Rail investment in Ghana to fast-track further regional integration


The Ministry of Railways Development (MRD) has a budget of GHS636m ($137m) for 2019, up 16.9% from its allocation in 2018. The government is also looking to tap private sources of funding, such as its $2bn deal with China’s Sinohydro, wherein the firm will build vital infrastructure in exchange for bauxite development revenue. The MRD’s projects are centred around completing work that slowed during a period of sluggish infrastructure investment, launching new lines, and pushing forward tender processes and studies on major rail links that are currently in the pipeline.

This work will occur according to the framework of the MRD’s masterplan, which was designed to guide the rehabilitation, expansion and construction of 4675 km of rail lines at an estimated cost of $21.5bn. Of this sum, 1394 km of lines worth $7.8bn have been designated as priority projects and are scheduled for completion before 2020. The scale of investment should provide plentiful opportunities for private sector engagement in developing the railway network and associated infrastructure, as well as in providing related services.

Gearing Up

In 2019 the MRD expects to complete work on the 56-km line from Kojokrom to Tarkwa – the site of one of southern Ghana’s largest gold mines – via the Nsuta corridor. The project, which is funded in part by a $10m freight advance from the Ghana Manganese Company, will allow the operation of passenger services from Tarkwa to the port of Takoradi for the first time since 2007 and improve the reliability of the track linking the port to the manganese mining centre at Nsuta.

The rehabilitation of the Western Line will link Kumasi, the country’s second-largest city, to Takoradi, its predominant commodity export hub, via Manso, an iron ore mining centre north of the port. This phase will also include the rehabilitation of a branch linking the bauxite mines at Awaso to the Western Line via Dunkwa.

Meanwhile, feasibility studies for a range of major projects are under way, including the trans-ECOWAS line linking Togo to Côte d’Ivoire via the Ghanaian coast. While Ghana has mostly focused on regional connectivity with respect to its northern neighbours, the potential for east-west links that could accelerate regional integration in ECOWAS is not being neglected.

The local rail network in the Accra-Tema region has been improved considerably in recent years, and in 2019 the MRD expects to complete feasibility studies regarding metro and light rail transit systems in both Accra and Kumasi. Such networks could ease pressure on both cities’ roads and improve their liveability and competitiveness, though given the cities’ densities, construction would likely be lengthy and costly.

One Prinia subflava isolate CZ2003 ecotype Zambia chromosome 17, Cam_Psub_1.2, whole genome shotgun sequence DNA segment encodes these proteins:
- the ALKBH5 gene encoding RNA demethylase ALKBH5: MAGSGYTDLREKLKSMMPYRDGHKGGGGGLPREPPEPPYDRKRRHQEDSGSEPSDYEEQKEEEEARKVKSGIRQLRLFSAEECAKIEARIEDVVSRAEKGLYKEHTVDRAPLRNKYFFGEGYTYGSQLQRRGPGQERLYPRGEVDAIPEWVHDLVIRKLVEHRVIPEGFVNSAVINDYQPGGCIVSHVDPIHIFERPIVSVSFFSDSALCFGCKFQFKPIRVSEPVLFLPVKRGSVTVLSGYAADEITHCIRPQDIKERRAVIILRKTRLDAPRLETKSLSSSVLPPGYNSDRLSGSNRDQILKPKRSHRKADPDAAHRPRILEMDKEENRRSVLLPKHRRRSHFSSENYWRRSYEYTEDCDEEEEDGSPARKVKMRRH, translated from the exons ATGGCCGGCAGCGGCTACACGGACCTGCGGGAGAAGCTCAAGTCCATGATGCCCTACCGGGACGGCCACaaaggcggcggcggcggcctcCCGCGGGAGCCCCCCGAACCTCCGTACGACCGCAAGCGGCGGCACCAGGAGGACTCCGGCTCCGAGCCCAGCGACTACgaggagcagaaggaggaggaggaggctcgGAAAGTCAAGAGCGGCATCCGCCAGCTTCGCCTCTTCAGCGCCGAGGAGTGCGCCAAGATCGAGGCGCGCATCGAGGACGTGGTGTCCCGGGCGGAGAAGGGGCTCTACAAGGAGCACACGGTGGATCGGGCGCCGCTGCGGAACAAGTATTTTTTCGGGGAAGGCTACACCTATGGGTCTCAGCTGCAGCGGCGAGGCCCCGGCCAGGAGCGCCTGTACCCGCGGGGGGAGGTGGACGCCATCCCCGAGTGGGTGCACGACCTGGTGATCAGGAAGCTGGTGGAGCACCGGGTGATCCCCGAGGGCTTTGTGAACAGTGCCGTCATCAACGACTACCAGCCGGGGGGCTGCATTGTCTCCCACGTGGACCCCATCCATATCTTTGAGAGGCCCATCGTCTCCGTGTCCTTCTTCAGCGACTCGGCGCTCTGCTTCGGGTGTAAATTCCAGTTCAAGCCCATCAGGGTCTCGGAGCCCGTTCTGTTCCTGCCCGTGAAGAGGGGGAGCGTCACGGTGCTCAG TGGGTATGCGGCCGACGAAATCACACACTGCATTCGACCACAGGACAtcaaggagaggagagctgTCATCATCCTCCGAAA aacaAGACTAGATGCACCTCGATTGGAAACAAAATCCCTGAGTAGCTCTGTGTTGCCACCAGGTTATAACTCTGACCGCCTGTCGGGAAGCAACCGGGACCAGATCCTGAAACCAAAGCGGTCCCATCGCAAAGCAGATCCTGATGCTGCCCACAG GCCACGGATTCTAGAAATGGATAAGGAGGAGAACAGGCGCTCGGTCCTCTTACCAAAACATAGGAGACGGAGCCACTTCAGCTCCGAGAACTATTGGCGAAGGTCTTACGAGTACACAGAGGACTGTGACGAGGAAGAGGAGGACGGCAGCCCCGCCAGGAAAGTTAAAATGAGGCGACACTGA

Going North

In 2019 the MRD also expects that it will commence the first stage of a 596-km line from Kumasi to Paga, a town on the Burkinabe border, as a concrete measure to improve north-south connectivity. The ministry is also due to select the concessionaire on the 1200-km line from the port city Tema to Burkina Faso’s capital, Ouagadougou, in 2019. This line, which is intended to provide access to the sea for landlocked countries to the north, is one of the masterplan’s most significant projects, as it is central to Ghana’s aim of developing as a regional transport and logistics centre.

As such, the country must compete with its coastal neighbours, including Côte d’Ivoire and Togo. While Ghana has benefitted from its political stability and internal security, inland infrastructure has been a point of weakness. Freight must utilise the country’s patchy road network in the absence of a rail system linking the coast to the northern border, which increases transit times and costs by an estimated 50%.

The Ghanaian and Burkinabe governments have formed a joint committee on the line’s development, with a focus on ensuring that its contractors deliver value for money at high standards. Due diligence for the feasibility study has been carried out by the Italian firm Team Engineering in partnership with Ghana’s Vision Consult, in a sign of the growing involvement of local firms in the development of transport infrastructure.

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The Report: Ghana 2019

Transport chapter from The Report: Ghana 2019

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